Red rice, like white rice, is a kharif season crop and there is no remarkable difference in cultivation practices of the two. In Himachal Pradesh, Transplanting time ranges from June to July. Sowing should be done 4 weeks prior to the scheduled date of transplanting. Harvestable maturity is attained in 120-140 days i.e. September-October.


  • Traditional Uses

    The red rice has been used widely for its nutraceutical values rather than as food. However, in the Asian rice growing regions, it has been used as food in region specific diverse dishes and preparations since ancient times. The prime use of red rice was as staple food. It is consumed as whole grain, bread or chapati (Rani and Krishnaiah, 2001). It was the main kharif season crop of low and irrigated areas of mid and high hills. Red rice is commonly used as Bhaat (cooked in water), Kheer (cooked in milk), Meetha Bhaat (cooked in water with added jaggry or sugar), Chilrhu or Lushke (a preparation like dosa, served with jaggry and ghee). Chilrhu or Lushke has special significance as it is prepared on the festivals like Makar sakranti (Lohri) and Beeshu (Baisakhi) in Shimla, Solan and Sirmaur districts.

    Being a traditional crop, red rice is deeply knitted with traditional rituals and used in various folk dishes and snacks. The key uses include, Phooli Moorhi (a traditional snacks made by boiling of husked red rice followed by dehusking and then roasting in sand or oil), Sookhi Moorhi (roasted dehusked red rice mixed with marijuana seeds), Chewrhi or Hari Moorhi (roasting of green filled panicles followed by drying, grinding and sieving to separate husk), Shakli or Sanse (made from dehusked red rice by washing, shade drying, grinding to make flour, bartered with water, thin layer of barter is spread on the lid of utensil having boiling water, after solidification dried in shade, then roasted in oil) and the flour of red rice is also used to make Sidhku (steam cooked balls of red rice flour stuffed with pulse flour and spices).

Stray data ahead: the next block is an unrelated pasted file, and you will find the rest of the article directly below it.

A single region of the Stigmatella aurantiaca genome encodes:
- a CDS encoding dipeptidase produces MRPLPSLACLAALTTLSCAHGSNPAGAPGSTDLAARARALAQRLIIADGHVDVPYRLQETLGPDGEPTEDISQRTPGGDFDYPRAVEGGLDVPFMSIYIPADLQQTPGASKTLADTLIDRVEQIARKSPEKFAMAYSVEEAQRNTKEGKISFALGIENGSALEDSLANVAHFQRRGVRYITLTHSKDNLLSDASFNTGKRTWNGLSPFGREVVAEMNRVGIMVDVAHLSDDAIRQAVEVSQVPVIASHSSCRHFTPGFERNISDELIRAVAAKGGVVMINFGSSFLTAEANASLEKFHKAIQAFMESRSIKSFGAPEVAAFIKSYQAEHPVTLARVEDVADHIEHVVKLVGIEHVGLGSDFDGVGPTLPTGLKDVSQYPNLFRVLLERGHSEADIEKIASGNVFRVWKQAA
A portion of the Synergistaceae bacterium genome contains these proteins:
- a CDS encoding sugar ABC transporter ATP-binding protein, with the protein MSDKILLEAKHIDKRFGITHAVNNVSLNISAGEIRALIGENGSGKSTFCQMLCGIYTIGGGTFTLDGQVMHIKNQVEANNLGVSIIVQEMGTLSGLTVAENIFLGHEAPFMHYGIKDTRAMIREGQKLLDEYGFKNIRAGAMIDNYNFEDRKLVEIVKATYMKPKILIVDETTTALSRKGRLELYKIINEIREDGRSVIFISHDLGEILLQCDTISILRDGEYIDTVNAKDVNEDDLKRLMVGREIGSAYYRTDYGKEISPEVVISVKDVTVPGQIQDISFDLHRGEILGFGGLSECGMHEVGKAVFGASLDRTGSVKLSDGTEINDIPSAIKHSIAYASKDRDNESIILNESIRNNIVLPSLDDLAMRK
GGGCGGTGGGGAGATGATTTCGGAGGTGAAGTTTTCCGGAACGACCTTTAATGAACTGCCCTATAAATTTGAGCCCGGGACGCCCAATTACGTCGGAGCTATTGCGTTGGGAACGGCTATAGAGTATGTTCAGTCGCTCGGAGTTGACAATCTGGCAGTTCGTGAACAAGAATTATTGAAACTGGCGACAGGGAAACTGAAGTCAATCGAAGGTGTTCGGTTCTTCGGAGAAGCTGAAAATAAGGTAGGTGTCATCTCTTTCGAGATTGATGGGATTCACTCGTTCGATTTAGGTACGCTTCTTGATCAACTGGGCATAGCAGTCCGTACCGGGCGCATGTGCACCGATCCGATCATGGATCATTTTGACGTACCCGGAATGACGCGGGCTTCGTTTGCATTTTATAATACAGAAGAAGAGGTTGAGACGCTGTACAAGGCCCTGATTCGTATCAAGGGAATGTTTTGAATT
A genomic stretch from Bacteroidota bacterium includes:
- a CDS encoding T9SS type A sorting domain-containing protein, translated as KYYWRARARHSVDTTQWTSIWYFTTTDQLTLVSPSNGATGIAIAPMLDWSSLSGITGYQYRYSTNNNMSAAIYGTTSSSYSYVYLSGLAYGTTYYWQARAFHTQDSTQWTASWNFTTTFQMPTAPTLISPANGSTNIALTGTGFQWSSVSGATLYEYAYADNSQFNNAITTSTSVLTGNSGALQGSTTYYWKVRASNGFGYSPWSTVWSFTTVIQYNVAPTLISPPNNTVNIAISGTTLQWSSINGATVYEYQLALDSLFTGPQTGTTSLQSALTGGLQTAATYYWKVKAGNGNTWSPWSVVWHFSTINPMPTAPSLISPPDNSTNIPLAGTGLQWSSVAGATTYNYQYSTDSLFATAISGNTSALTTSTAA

Moorhi has special significance in rituals of hill folks as it is gifted to married daughters and sisters on festivals. The religious uses of red rice include as tilak and in hawan samagri. Red rice is also used for making beverages in many areas of the state. Lugrhi, a brewed drink prepared from red rice, is famous in Kullu district.


  • Biochemistry of Red Rice